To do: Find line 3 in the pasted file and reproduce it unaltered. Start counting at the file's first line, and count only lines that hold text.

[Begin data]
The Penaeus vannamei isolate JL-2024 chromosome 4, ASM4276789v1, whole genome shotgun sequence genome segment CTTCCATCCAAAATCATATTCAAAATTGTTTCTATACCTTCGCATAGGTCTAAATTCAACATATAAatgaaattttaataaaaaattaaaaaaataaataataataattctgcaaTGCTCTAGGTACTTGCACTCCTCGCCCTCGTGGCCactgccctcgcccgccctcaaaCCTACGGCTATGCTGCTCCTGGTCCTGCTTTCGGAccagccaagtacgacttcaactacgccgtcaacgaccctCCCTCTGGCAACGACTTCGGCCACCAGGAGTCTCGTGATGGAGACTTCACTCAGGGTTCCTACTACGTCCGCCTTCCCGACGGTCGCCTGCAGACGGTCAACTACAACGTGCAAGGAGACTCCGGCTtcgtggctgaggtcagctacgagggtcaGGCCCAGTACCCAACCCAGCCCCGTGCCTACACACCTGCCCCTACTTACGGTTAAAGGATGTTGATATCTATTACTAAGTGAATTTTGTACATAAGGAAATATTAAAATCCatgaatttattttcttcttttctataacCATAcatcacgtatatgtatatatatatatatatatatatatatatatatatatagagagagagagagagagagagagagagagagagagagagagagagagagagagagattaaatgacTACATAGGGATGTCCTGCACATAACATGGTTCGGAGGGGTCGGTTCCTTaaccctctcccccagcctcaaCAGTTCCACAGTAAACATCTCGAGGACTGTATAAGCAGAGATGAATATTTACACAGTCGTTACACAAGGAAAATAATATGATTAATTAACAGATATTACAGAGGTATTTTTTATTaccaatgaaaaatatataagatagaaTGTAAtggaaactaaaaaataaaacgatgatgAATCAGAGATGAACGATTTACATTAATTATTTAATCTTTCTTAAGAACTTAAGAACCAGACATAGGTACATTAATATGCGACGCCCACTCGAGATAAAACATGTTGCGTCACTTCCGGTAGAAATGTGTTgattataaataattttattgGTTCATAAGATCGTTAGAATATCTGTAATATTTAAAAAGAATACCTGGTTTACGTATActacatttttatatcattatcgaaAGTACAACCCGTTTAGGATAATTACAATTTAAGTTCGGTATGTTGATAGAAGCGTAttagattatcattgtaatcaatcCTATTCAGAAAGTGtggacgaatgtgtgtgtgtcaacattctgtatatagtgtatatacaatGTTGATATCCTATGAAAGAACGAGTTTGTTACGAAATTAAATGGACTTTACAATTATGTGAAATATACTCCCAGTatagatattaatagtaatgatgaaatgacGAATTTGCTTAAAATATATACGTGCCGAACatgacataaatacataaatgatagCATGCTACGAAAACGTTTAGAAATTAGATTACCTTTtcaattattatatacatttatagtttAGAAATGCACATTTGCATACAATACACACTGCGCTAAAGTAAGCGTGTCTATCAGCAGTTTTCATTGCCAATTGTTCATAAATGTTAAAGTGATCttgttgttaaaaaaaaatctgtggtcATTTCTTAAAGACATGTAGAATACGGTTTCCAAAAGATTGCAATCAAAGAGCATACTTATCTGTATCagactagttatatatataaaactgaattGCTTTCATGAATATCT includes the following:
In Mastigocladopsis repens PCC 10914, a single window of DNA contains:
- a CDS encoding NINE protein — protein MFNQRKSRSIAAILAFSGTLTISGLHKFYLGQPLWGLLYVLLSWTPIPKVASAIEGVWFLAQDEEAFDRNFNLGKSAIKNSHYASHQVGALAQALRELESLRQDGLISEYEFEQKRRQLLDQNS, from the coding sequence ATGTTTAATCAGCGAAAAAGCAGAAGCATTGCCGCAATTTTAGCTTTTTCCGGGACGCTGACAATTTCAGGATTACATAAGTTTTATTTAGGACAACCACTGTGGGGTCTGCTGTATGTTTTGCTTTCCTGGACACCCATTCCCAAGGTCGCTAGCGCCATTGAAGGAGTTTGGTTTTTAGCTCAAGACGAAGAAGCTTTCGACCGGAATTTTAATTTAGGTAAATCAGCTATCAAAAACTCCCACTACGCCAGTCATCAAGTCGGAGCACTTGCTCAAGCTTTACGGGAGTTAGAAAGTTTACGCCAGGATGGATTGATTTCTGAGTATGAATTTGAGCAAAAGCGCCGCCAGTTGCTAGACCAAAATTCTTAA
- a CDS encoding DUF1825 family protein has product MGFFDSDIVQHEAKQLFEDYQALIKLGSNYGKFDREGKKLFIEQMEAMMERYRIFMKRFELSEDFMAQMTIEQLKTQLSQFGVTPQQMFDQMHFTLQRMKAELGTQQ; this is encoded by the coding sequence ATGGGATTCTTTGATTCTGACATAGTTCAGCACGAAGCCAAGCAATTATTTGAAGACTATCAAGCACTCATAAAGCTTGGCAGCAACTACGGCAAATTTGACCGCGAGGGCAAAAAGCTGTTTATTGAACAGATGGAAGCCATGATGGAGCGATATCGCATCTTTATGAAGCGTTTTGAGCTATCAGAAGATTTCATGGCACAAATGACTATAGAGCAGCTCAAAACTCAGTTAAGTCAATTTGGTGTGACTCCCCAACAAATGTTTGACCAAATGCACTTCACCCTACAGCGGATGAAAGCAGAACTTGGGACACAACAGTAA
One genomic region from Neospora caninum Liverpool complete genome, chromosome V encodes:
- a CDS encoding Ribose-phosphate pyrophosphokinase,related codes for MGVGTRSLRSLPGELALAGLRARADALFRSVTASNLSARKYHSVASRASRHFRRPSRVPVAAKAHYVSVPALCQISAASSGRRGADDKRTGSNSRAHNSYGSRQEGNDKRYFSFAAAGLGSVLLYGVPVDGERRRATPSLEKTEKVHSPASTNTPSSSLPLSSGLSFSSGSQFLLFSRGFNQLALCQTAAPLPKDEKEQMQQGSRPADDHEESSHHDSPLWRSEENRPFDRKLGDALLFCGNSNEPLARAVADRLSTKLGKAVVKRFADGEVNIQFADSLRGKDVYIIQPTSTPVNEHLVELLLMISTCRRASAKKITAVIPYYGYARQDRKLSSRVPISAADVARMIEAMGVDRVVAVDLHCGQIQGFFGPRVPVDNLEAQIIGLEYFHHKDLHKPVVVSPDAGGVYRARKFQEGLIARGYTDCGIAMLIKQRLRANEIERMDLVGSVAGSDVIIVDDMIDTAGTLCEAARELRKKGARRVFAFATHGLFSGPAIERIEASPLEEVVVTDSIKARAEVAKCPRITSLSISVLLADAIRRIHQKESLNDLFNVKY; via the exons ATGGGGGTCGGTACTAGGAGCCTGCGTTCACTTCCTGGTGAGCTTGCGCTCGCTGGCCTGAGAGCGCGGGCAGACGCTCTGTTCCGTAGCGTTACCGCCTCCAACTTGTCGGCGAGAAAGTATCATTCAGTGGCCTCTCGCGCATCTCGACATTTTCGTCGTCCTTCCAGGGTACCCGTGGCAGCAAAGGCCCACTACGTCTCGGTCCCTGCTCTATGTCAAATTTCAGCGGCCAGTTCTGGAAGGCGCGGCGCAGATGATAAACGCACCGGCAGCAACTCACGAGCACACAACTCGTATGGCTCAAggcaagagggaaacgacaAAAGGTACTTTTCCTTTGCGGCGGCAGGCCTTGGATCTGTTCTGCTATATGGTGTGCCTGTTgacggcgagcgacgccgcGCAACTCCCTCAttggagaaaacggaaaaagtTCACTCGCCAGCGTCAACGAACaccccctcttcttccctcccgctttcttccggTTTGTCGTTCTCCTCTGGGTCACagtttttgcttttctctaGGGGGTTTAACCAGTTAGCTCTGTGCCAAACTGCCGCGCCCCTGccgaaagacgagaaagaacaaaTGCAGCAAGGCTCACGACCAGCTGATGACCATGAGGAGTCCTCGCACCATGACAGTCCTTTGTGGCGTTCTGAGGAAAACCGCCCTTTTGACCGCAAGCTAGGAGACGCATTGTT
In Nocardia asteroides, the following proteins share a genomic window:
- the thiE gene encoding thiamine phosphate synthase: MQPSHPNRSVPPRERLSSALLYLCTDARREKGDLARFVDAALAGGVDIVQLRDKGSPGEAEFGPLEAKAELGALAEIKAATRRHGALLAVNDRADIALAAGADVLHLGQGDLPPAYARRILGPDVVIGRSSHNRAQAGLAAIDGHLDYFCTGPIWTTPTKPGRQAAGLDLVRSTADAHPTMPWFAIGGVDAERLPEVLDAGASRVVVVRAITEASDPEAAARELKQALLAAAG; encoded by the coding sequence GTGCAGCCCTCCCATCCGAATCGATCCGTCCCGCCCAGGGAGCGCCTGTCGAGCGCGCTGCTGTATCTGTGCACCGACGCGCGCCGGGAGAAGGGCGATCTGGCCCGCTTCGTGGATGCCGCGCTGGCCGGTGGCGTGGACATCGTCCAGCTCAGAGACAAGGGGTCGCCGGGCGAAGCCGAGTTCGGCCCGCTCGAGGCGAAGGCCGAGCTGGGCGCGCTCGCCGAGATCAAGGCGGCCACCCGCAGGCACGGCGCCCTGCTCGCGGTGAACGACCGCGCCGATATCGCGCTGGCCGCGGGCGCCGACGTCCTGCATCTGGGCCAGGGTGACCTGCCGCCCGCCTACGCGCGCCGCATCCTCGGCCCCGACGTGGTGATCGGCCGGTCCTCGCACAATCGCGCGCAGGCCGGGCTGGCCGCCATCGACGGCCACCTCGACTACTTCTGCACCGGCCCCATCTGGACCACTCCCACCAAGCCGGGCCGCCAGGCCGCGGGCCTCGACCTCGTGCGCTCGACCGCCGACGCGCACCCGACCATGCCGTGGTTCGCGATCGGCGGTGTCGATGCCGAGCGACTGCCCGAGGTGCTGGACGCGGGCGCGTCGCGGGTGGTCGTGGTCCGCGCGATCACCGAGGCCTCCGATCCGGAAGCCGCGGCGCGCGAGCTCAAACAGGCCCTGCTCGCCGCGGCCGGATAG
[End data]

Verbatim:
- a CDS encoding NINE protein — protein MFNQRKSRSIAAILAFSGTLTISGLHKFYLGQPLWGLLYVLLSWTPIPKVASAIEGVWFLAQDEEAFDRNFNLGKSAIKNSHYASHQVGALAQALRELESLRQDGLISEYEFEQKRRQLLDQNS, from the coding sequence ATGTTTAATCAGCGAAAAAGCAGAAGCATTGCCGCAATTTTAGCTTTTTCCGGGACGCTGACAATTTCAGGATTACATAAGTTTTATTTAGGACAACCACTGTGGGGTCTGCTGTATGTTTTGCTTTCCTGGACACCCATTCCCAAGGTCGCTAGCGCCATTGAAGGAGTTTGGTTTTTAGCTCAAGACGAAGAAGCTTTCGACCGGAATTTTAATTTAGGTAAATCAGCTATCAAAAACTCCCACTACGCCAGTCATCAAGTCGGAGCACTTGCTCAAGCTTTACGGGAGTTAGAAAGTTTACGCCAGGATGGATTGATTTCTGAGTATGAATTTGAGCAAAAGCGCCGCCAGTTGCTAGACCAAAATTCTTAA